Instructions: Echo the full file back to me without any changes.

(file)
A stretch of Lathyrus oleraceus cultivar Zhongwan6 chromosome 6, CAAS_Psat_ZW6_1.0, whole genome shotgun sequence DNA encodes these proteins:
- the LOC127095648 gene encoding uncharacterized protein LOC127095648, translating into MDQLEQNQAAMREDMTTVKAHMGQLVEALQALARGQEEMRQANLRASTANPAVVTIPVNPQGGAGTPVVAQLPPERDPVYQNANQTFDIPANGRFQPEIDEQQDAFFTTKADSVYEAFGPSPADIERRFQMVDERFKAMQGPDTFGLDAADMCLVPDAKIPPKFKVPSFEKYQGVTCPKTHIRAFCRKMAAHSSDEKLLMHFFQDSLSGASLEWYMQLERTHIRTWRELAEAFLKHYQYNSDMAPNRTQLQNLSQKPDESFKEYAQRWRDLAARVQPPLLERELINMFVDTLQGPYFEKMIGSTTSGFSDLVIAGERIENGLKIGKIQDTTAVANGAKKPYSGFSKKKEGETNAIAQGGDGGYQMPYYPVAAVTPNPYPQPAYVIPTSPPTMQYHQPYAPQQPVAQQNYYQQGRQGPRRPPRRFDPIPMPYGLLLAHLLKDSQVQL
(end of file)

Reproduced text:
A stretch of Lathyrus oleraceus cultivar Zhongwan6 chromosome 6, CAAS_Psat_ZW6_1.0, whole genome shotgun sequence DNA encodes these proteins:
- the LOC127095648 gene encoding uncharacterized protein LOC127095648, translating into MDQLEQNQAAMREDMTTVKAHMGQLVEALQALARGQEEMRQANLRASTANPAVVTIPVNPQGGAGTPVVAQLPPERDPVYQNANQTFDIPANGRFQPEIDEQQDAFFTTKADSVYEAFGPSPADIERRFQMVDERFKAMQGPDTFGLDAADMCLVPDAKIPPKFKVPSFEKYQGVTCPKTHIRAFCRKMAAHSSDEKLLMHFFQDSLSGASLEWYMQLERTHIRTWRELAEAFLKHYQYNSDMAPNRTQLQNLSQKPDESFKEYAQRWRDLAARVQPPLLERELINMFVDTLQGPYFEKMIGSTTSGFSDLVIAGERIENGLKIGKIQDTTAVANGAKKPYSGFSKKKEGETNAIAQGGDGGYQMPYYPVAAVTPNPYPQPAYVIPTSPPTMQYHQPYAPQQPVAQQNYYQQGRQGPRRPPRRFDPIPMPYGLLLAHLLKDSQVQL